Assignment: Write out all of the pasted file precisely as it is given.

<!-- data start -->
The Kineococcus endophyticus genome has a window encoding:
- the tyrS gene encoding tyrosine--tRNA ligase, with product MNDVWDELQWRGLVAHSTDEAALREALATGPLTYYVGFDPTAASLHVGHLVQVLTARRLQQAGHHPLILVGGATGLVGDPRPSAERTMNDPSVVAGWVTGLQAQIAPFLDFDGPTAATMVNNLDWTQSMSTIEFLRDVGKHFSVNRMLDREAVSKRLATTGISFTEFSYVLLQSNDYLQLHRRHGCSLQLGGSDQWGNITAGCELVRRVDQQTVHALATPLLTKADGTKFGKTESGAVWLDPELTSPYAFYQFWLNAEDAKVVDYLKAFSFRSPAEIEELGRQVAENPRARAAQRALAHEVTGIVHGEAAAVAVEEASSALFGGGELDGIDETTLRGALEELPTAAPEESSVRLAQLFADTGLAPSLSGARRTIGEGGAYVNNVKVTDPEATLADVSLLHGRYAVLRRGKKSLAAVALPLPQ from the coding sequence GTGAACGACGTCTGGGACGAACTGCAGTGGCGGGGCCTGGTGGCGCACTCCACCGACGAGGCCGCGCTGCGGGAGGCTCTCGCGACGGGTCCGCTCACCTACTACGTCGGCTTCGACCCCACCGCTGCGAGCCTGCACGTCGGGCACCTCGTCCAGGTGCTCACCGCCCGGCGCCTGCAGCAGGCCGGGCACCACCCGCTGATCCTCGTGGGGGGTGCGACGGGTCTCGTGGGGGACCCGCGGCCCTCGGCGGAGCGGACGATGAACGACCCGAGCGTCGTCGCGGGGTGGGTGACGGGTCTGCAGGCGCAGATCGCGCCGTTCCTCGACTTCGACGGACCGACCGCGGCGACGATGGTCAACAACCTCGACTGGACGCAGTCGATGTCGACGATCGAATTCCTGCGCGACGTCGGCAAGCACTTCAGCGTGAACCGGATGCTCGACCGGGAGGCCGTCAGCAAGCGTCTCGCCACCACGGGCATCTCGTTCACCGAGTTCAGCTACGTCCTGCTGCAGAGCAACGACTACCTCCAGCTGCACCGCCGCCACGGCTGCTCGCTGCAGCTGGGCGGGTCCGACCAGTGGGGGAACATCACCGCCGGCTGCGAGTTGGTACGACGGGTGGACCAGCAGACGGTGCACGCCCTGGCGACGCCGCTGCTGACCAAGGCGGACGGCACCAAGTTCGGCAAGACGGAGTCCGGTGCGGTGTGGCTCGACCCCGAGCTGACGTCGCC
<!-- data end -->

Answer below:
The Kineococcus endophyticus genome has a window encoding:
- the tyrS gene encoding tyrosine--tRNA ligase, with product MNDVWDELQWRGLVAHSTDEAALREALATGPLTYYVGFDPTAASLHVGHLVQVLTARRLQQAGHHPLILVGGATGLVGDPRPSAERTMNDPSVVAGWVTGLQAQIAPFLDFDGPTAATMVNNLDWTQSMSTIEFLRDVGKHFSVNRMLDREAVSKRLATTGISFTEFSYVLLQSNDYLQLHRRHGCSLQLGGSDQWGNITAGCELVRRVDQQTVHALATPLLTKADGTKFGKTESGAVWLDPELTSPYAFYQFWLNAEDAKVVDYLKAFSFRSPAEIEELGRQVAENPRARAAQRALAHEVTGIVHGEAAAVAVEEASSALFGGGELDGIDETTLRGALEELPTAAPEESSVRLAQLFADTGLAPSLSGARRTIGEGGAYVNNVKVTDPEATLADVSLLHGRYAVLRRGKKSLAAVALPLPQ from the coding sequence GTGAACGACGTCTGGGACGAACTGCAGTGGCGGGGCCTGGTGGCGCACTCCACCGACGAGGCCGCGCTGCGGGAGGCTCTCGCGACGGGTCCGCTCACCTACTACGTCGGCTTCGACCCCACCGCTGCGAGCCTGCACGTCGGGCACCTCGTCCAGGTGCTCACCGCCCGGCGCCTGCAGCAGGCCGGGCACCACCCGCTGATCCTCGTGGGGGGTGCGACGGGTCTCGTGGGGGACCCGCGGCCCTCGGCGGAGCGGACGATGAACGACCCGAGCGTCGTCGCGGGGTGGGTGACGGGTCTGCAGGCGCAGATCGCGCCGTTCCTCGACTTCGACGGACCGACCGCGGCGACGATGGTCAACAACCTCGACTGGACGCAGTCGATGTCGACGATCGAATTCCTGCGCGACGTCGGCAAGCACTTCAGCGTGAACCGGATGCTCGACCGGGAGGCCGTCAGCAAGCGTCTCGCCACCACGGGCATCTCGTTCACCGAGTTCAGCTACGTCCTGCTGCAGAGCAACGACTACCTCCAGCTGCACCGCCGCCACGGCTGCTCGCTGCAGCTGGGCGGGTCCGACCAGTGGGGGAACATCACCGCCGGCTGCGAGTTGGTACGACGGGTGGACCAGCAGACGGTGCACGCCCTGGCGACGCCGCTGCTGACCAAGGCGGACGGCACCAAGTTCGGCAAGACGGAGTCCGGTGCGGTGTGGCTCGACCCCGAGCTGACGTCGCC